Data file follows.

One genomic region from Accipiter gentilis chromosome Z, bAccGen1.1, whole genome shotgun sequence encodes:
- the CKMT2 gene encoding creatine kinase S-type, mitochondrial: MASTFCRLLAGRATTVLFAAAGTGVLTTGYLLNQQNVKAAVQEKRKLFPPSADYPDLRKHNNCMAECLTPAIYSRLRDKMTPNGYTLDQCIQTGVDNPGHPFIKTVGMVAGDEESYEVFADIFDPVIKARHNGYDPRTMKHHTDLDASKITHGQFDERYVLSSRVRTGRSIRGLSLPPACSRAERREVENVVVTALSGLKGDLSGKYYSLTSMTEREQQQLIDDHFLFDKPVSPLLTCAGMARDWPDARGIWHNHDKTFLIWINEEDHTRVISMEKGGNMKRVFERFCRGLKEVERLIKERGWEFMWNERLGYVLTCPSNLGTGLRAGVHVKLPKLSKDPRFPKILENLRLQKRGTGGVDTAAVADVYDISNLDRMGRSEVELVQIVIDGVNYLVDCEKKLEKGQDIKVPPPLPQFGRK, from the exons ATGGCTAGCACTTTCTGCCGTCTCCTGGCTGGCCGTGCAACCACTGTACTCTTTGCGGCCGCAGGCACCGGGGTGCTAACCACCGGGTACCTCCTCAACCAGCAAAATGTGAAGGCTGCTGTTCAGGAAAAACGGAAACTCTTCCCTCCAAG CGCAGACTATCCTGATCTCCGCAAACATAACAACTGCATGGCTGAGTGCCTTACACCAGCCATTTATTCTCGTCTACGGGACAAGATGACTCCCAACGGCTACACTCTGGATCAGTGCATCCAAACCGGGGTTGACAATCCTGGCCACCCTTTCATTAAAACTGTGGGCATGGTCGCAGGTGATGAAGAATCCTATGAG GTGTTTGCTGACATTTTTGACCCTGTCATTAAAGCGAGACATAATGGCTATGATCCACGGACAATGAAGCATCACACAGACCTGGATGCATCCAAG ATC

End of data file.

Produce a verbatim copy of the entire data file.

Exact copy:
One genomic region from Accipiter gentilis chromosome Z, bAccGen1.1, whole genome shotgun sequence encodes:
- the CKMT2 gene encoding creatine kinase S-type, mitochondrial: MASTFCRLLAGRATTVLFAAAGTGVLTTGYLLNQQNVKAAVQEKRKLFPPSADYPDLRKHNNCMAECLTPAIYSRLRDKMTPNGYTLDQCIQTGVDNPGHPFIKTVGMVAGDEESYEVFADIFDPVIKARHNGYDPRTMKHHTDLDASKITHGQFDERYVLSSRVRTGRSIRGLSLPPACSRAERREVENVVVTALSGLKGDLSGKYYSLTSMTEREQQQLIDDHFLFDKPVSPLLTCAGMARDWPDARGIWHNHDKTFLIWINEEDHTRVISMEKGGNMKRVFERFCRGLKEVERLIKERGWEFMWNERLGYVLTCPSNLGTGLRAGVHVKLPKLSKDPRFPKILENLRLQKRGTGGVDTAAVADVYDISNLDRMGRSEVELVQIVIDGVNYLVDCEKKLEKGQDIKVPPPLPQFGRK, from the exons ATGGCTAGCACTTTCTGCCGTCTCCTGGCTGGCCGTGCAACCACTGTACTCTTTGCGGCCGCAGGCACCGGGGTGCTAACCACCGGGTACCTCCTCAACCAGCAAAATGTGAAGGCTGCTGTTCAGGAAAAACGGAAACTCTTCCCTCCAAG CGCAGACTATCCTGATCTCCGCAAACATAACAACTGCATGGCTGAGTGCCTTACACCAGCCATTTATTCTCGTCTACGGGACAAGATGACTCCCAACGGCTACACTCTGGATCAGTGCATCCAAACCGGGGTTGACAATCCTGGCCACCCTTTCATTAAAACTGTGGGCATGGTCGCAGGTGATGAAGAATCCTATGAG GTGTTTGCTGACATTTTTGACCCTGTCATTAAAGCGAGACATAATGGCTATGATCCACGGACAATGAAGCATCACACAGACCTGGATGCATCCAAG ATC